Carolyn Kellogg rounded up a great list of “Terrible Beach Reads,” and it serves as a nice companion to Rachel Meier’s list of “Burnt-out Summer Reads.” However, if you’re looking for a few more titles that’ll keep you out of the water, allow me to suggest my all-time favorite shark-centric books: Susan Casey’s The Devil’s Teeth, Michael Capuzzo’s Close to Shore, and Doug Stanton’s In Harm’s Way.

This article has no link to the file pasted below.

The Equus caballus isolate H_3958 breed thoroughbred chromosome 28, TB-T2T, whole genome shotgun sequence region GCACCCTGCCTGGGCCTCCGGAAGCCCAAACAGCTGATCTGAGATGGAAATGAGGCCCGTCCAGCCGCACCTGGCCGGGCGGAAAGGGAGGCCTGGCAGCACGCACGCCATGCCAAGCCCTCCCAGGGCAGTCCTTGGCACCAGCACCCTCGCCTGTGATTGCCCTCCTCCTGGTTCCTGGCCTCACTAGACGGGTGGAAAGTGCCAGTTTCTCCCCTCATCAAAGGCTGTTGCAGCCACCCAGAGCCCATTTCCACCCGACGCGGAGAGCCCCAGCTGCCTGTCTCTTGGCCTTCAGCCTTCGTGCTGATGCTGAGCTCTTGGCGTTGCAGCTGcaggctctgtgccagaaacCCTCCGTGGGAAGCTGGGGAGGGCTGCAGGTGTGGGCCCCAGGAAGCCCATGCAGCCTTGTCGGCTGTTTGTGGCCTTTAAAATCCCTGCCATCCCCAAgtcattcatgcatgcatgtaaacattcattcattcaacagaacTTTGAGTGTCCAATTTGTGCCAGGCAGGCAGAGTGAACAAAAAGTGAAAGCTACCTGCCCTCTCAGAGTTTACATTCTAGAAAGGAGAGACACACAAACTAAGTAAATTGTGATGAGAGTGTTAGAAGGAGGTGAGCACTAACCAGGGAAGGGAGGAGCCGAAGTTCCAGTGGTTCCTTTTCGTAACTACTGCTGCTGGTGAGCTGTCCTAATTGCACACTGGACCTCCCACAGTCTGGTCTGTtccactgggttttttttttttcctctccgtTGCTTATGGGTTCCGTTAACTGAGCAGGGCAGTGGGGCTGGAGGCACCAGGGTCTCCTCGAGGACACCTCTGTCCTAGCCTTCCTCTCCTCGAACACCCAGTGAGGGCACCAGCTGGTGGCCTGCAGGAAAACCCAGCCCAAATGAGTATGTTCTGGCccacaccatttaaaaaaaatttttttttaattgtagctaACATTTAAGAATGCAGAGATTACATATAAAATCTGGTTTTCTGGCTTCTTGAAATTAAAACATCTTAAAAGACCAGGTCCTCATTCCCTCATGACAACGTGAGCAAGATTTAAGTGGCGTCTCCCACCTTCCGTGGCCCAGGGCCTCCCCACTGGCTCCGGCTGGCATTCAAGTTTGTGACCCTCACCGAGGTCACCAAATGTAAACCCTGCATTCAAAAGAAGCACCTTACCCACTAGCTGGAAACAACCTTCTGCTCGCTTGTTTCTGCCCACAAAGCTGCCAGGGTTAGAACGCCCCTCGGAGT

After yesterday’s World War II fiction post, now it’s time for the non-fiction. Once again culling from the excellent comments left in my original post on the topic from a while back, here are the books:Many readers suggested Anthony Beevor’s books Stalingrad and The Fall of Berlin 1945. Writes Steve: “Beevor’s Stalingrad is the better of his two books on the war. Stalingrad was the true turning point in the European war (although you will see many smart folks argue that the turning point was Pearl Harbor, the Russian Front broke the Wehrmacht and Stalingrad, with Kursk following, was the breaking point). The scale of the battle is just amazing. I loved Atkinson’s book, but reading about Stalingrad makes you wonder whether we could have won a battle like that and thankful we did not have to find out.” Tripp writes, “Fall of Berlin 1945 is great, but is also terribly depressing. The end of the catastrophic Russo-German conflict is described in all its brutal horror.” Also fans of the Beevor books were CHatten and S. Dougherty.Tripp also recommends Eric Bergerud’s Touched With Fire: “It concerns the land war in New Guinea and the Solomons. The fighting differed from Europe in a number of ways. For one it is tropical, making the fight somewhat similar to Vietnam. For another the two sides were more closely matched in air and sea power which forced the US to fight differently. It’s an excellent read.” Steve also suggests Russia’s War by Richard Overy, “a very good overview of the Russian Front” and Five Days in London by John Lukacs “about the period immediately following Dunkirk, when any sane nation would have sued for peace and the British decided to fight on alone,” and says that “William Shirer’s Rise and Fall of the Third Reich sets the standard and rightly so. For a thousand page tome it is incredibly readable and never less than fascinating.” Sand Storm also recommends Shirer, but S. Dougherty says “it was poor history by the time it was published.”Another controversial pick is Citizen Soldiers by Stephen Ambrose, which Sand Storm liked, but S. Dougherty suggests steering clear. Sand Storm also liked a pair of biographies, Patton by Ladislas Farago and American Caesar: Douglas MacArthur by William Manchester, as well as In Harms Way by Doug Stanton about the sinking of the U.S.S. Indianapolis in shark-infested waters. Bryan D. Catherman suggests Flags of Our Fathers by James Bradley. Don Napoli recommends Serenade to the Big Bird by Bert Stiles who was killed in action during the war. Kate S. likes Paul Fussell’s Wartime: Understanding and Behavior in the Second World War as well as Uwe Timm’s In My Brother’s Shadow: A Life and Death in the SS, “an extraordinarily powerful memoir that has to do more with the aftermath in Germany than with the war itself.” “For a more personal look at the war,” CRwM recommends Studs Terkel’s The Good War: “I’m a sucker for almost any Terkel book, but this one stands out even that body of excellent works.”CHatten has “a couple of other suggestions on the eastern front, a side of the war which Americans tend to not know much about. Years ago I read a book by a German war correspondent: it’s just called Stalingrad by Heinz Schroter. It’s doubtless out of print and it’s journalism more than history and only from the German side. But still, it’s worth reading. The author was at the battle and the horrific stories and sheer immediacy conveyed by the book gives you a real sense of what it was like to endure this military disaster from the German side. I recently also read Writer at War by Vasily Grossman. Grossman was a Russian writer who worked as a war correspondent; most of the book is excerpts from his journals and reporting. Again, there’s some vivid writing about the unbelievably horrible eastern front, and the entire book gives you a sense of the mixture of idealism and brutality which characterized the Soviet side of that monumental conflict.” Grossman’s newly rereleased novel also appears on our fiction list. S. Dougherty has four suggestions, The Forgotten Soldier by Guy Sajer, “an engrossing memoir written by a German soldier.” “Ian Kershaw’s recent biography of Hitler is excellent — though there are other good ones, his is bifurcated and the second volume deals with the 1936-1945 time period, which fits your bill nicely.” A World at Arms by Gerhard Weinberg is “massive and slow-going, but comprehensive).” Ordinary Men by Christopher Browning is about “the banality of evil — a look at the killing squads that moved through Poland in the wake of the fighting.”Really great suggestions everybody. I’ll be bookmarking this post as well. Obviously this list could go on forever, but if you have anything to add, please leave us suggestions in the comments.Update: Lynne Scanlon suggests the first book on the list by a female author. To War with Whitaker by The Countess of Ranfurly is “a diary of an audacious woman who manages to follow her soldier husband to the Middle East. Whitaker is the “faithful servant” who accompanies them. Fascinating. Funny. Fraught.” It was recommended to her by Grumpy Old Bookman.See Also: World War 2 Fiction